It transmit a nerve impulse i.e. potential



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It is a tissue of ectodermal origin. All cells exhibit electrical properties but main properties are excitability (= ability to initiate nerve impulse in response to stimuli i.e. changes outside and inside) and conductivity (= ability to transmit a nerve impulse i.e. potential change in membrane of nerve impulse). Cells of nervous tissue are nerve cells (neurons) and supporting cells inside the CNS is called neuroglia and in the peripheral nervous system are called Schwann cells. Supporting cells are non conducting cells that are in intimate physical contact with neurons.

They provide physical support, electric insulation and metabolic exchanged with the vascular system. Components of nervous tissue: neuron and supporting cells

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I. Neurons:

A neuron consists of a large cell body – cyton (perikaryon) or soma, thin protoplasmic processes-dendrites and a long process-axon.

The soma contains abundant cytoplasmic granules and a large nucleus with prominent nucleolus. Mitochondria are in abundance. Nissl bodies are modified ER and ribosomes. They help in protein synthesis. Dendrites are extensions of cell body. Dendrites contain both nissl granules and neurofibrils. Axon is a longer process and branches distally into many fine filaments called telodendria.

The part of the axon which joins the cell body is called axon hillock. The plasma membrane of axon is called axolemma and the cytoplasm, axoplasm. Axon’s hillock is the most sensitive part of neuron.

Axon contains neuroplasm with neurofibrils and mitochondria. Nissl’s granules, golgi bodies, ribosomes and oil globules are absent. An axon may produce lateral branches called collaterals. Axon and its collaterals ultimately end in a group of fine branches called terminal arborisations.

Terminal arborisations may be connected with muscles, glands, skin and other structures for transmission of impulses. At place, terminal arborisations of a neuron form synapse with telodendria of another neuron. This is axo-dendritic synapse. Other types of synapses are axo-axonic, axo-somatic and dendro-dendritic. There is no organic union in the region of synapse. Transmission occurs across a synapse through a neuro-transmitter chemical like acetylcholine.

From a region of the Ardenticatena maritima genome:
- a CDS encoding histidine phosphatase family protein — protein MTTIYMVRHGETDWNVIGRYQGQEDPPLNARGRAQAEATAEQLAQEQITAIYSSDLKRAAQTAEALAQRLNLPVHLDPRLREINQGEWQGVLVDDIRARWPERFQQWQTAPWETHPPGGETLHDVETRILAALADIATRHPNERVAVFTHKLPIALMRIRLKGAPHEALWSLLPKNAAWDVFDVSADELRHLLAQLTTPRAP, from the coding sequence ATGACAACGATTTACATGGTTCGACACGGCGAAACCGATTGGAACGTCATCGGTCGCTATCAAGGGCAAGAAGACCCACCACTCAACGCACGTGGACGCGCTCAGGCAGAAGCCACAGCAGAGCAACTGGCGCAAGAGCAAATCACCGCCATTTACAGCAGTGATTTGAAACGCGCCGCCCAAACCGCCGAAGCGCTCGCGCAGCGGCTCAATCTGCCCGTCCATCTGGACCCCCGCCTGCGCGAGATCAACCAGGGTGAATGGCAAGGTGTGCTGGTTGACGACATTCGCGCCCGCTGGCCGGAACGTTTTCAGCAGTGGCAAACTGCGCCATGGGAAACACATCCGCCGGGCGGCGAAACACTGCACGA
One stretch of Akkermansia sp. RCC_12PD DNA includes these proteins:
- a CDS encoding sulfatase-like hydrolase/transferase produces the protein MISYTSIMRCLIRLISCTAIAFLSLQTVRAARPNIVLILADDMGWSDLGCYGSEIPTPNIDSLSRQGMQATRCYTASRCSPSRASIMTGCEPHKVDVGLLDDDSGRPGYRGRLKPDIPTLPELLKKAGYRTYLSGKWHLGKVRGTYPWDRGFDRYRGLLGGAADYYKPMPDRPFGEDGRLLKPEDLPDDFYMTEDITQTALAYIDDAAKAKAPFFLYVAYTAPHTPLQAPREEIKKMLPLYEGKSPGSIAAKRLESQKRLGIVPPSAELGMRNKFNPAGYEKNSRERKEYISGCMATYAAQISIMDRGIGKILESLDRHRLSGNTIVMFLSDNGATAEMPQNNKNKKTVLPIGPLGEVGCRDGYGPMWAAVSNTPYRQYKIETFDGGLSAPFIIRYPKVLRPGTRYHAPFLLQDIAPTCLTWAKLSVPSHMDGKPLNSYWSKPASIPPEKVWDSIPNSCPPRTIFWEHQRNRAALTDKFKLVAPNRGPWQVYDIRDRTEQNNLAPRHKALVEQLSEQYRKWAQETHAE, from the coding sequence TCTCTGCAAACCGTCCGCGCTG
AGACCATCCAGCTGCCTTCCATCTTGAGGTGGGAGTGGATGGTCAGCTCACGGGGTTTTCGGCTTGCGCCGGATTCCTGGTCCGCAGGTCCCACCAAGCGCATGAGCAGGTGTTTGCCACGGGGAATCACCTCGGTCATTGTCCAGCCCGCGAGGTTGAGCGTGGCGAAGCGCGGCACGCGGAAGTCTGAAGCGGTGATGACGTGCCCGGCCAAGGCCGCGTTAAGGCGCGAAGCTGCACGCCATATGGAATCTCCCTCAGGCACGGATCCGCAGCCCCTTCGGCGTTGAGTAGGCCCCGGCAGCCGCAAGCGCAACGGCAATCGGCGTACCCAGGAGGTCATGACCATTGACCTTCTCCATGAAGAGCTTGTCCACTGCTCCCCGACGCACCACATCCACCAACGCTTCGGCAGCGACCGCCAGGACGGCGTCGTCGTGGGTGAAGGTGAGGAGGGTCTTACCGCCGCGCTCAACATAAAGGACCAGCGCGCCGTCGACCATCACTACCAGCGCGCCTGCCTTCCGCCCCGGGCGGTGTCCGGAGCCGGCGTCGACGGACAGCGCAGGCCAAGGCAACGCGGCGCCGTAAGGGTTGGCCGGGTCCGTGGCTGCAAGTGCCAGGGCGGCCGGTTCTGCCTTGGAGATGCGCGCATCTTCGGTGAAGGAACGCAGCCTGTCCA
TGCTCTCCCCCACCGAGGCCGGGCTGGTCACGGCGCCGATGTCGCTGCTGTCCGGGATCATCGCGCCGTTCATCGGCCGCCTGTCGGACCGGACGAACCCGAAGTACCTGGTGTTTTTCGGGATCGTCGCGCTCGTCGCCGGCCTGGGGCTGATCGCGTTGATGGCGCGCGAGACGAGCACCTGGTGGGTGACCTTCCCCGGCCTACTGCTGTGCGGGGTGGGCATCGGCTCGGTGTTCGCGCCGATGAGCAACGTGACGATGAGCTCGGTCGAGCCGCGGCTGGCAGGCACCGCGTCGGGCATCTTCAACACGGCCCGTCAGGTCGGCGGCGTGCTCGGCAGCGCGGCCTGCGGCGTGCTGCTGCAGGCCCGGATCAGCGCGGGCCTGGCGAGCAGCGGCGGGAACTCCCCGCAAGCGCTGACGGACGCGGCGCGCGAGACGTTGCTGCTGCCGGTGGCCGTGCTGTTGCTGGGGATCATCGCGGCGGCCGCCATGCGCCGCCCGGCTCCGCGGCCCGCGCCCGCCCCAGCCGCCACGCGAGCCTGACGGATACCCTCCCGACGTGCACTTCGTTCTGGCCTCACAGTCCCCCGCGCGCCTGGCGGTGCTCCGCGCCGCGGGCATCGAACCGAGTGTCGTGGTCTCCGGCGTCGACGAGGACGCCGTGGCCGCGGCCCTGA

Direction of nerve impulse is usually axo-dendritic (dendrite —> axon —> dendrite). It is reversed in axo-axonic and dendro-dendritic synapses. A nerve fibre is an extended axon. It is covered by neurilemma which is made up of Schwann cells. Neurilemma is not present inside central nervous system instead neuroglia cells- oligodendrocytes, form covering of axon, producing myelin sheath. Some nerve fibres are surrounded by a lipid rich insulating layei-myelin sheath. Such fibres are called myelinated or medullated nerve fibres. Myelin sheath is interrupted at some places; these are called nodes of Ranvier.

Nerve fibres without myelin sheath are called non-myelinated nerve fibres and they do not possess nodes of Ranvier. Speed of conduction of nerve impulse is faster in myelinated fibres. On the basis of function neurons can be differentiated as Sensory (afferent nerves): They bring sensory impulses from sense organs to central nervous system.

Motor (efferent nerves): They carry out motor impulses from central nervous system to the effectors (muscles and glands). Mixed (Interneurons/connector): They are present in the central nervous system and occur between the sensory and motor neurons for distant transmission of impulse. On the basis of structure neurons can be differentiated as Unipolar: When one axon extends from the cell body. E.g. – embryo and then divides into two long branches. E.

g. – sensory neurons Bipolar neurons: When one axon and one dendrite come out from the soma. E.g. – Retina Multipolar neurons: When one axon and two or more dendrites extend from the soma. E.g. – Motor neurons and interneurons.

Pseudounipolar neurons: When one axon extends from the cell body and then divides into two. E.g. – dorsal root ganglion. Non-polar neurons: When all processes of the soma are equal and nerve impulse can be conducted in any direction.

E.g. – neurons of coelenterates.

II. Supporting cells (for neurons and their fibres):

(i) Neuroglia is special connective tissue cells, found in brain and spinal cord. They are divided into 2 major categories – macroglia and microglia.

Macroglia (larger) are of two types – astrocytes and oligodendrocytes. (a) Astrocytes are star shaped that give off a number of process. It provides physical and metabolic support for nerve cells. They may be divided into fibrous astrocytes seen in white matter of CNS and protoplasmic astrocytes seen in grey matter of CNS. (b) Oligodendrocytes (myelin secreting cells) occur in both white and grey matter. They have a few fine processes. Microglias are smallest cells having short and fine processes. They are more numerous in grey matter.

The> are phagocytic in nature. In the adult CNS, they are present in small number but proliferate and become actively phagocytic in disease and injury. (ii) Ependymal cells forms a columnar epithelium that lines the ventricles (cavities of brain) and central canal of spinal cord. Their free surface bears microvilli (helps in absorption of cerebrospinal fluid) and cilia (whose movement contributes to the flow of cerebrospinal fluid). These cells possess one or more long processes towards opposite side which penetrate the nervous tissue. (iii) Neurosecretory cells function as endocrine cells.

They release chemicals from their axons into blood, instead of into the synapses.

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